Monday, May 25, 2009

now blogging from the Asian Art Museum's website

Woohoo! We've got the blog figured out for the Asian Art Museum. So if you were following the Bali Art Blog you may also be interested in following that one. It has a wider focus, not just on Balinese art, but on art from all over Asia. Right now lots of posts are around the coming exhibition "Lords of the Samurai" which is an exhibition of Japanese art from the Eisei-Bunko Museum in Tokyo.

As we get closer to the opening of the Bali exhibition, in February 2011, you will see more posts about that project, including posts from other folks, such as the curator, the registrars, and marketing folks.

Please link to the Asian Art Museum's blog so we can get more people engaged. The posts have been pretty interesting.

Saturday, January 31, 2009

a new dance production from Bali: "Sri Tanjung: The Scent of Innocence"

I receive posts from the Bali Art and Culture Network listserve, and at the risk of circulating the same information to the same people with the same interests, I pass along a recent post that caught my interest.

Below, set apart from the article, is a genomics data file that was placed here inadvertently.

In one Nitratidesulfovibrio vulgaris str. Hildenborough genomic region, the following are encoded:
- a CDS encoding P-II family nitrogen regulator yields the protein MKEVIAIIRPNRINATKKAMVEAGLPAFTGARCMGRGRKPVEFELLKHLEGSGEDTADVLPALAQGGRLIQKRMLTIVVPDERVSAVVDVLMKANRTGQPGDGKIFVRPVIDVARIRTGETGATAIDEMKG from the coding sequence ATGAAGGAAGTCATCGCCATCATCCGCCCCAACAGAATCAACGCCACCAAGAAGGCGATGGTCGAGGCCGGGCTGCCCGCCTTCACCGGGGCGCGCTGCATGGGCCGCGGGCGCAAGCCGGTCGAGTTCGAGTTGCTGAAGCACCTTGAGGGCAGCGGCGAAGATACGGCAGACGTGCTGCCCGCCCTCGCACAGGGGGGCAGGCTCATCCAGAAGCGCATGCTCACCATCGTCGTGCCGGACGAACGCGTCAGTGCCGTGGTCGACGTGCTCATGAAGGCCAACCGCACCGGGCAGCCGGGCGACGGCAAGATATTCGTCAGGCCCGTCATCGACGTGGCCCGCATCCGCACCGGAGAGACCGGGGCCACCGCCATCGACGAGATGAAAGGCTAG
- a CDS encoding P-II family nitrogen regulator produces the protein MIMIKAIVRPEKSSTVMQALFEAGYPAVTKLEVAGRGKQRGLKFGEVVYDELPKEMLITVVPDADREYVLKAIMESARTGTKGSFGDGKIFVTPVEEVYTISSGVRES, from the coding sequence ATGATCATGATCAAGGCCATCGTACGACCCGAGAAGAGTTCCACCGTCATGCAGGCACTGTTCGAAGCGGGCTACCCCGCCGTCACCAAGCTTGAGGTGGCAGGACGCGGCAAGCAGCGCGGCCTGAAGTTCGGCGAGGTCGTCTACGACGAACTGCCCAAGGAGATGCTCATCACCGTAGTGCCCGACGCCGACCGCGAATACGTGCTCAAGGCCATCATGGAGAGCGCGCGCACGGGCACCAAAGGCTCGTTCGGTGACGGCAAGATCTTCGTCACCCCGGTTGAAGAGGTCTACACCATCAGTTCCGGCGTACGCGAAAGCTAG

reports on a new dance drama production retelling an old story about an innocent women killed by her jealous husband. She goes to the spirit realm and is returned to life, and a remorseful husband who then challenges her accuser, the king to a duel. Heady stuff! Wish I could see it.

According to the blog:
"The story of Sri Tanjung goes back to the 13th century in East java where we are still able to see the story engraved on various archaeological sights such as the Batur Pendopo of Candi Penataran in Blitar and Candi Surawana in Para, Kediri. In the 17th century, the story was written down in the Middle-Javanese language and came to be known as the Kidung Sri Tanjung. It was also once a popular repertoire for arja [Balinese dance-drama] and ritualistic wayang [I'm not sure if here they mean wayang dance or wayang kulit, the shadow puppet theater, which has a ritual form performed in temples as part of ceremonies] in Bali, but is now all but forgotten. Now, the story is brought back to life through a thorough creative process of research, narrative interpretation, script writing, music and vocal composition, and choreography. . . . Under the leadership of Kadek Suardana, artists of different generations from various disciplines of the performing arts have been brought together to try out their capacity in the exploration and hybridization of traditional idioms (dance, instrumental and vocal music, wider culture)."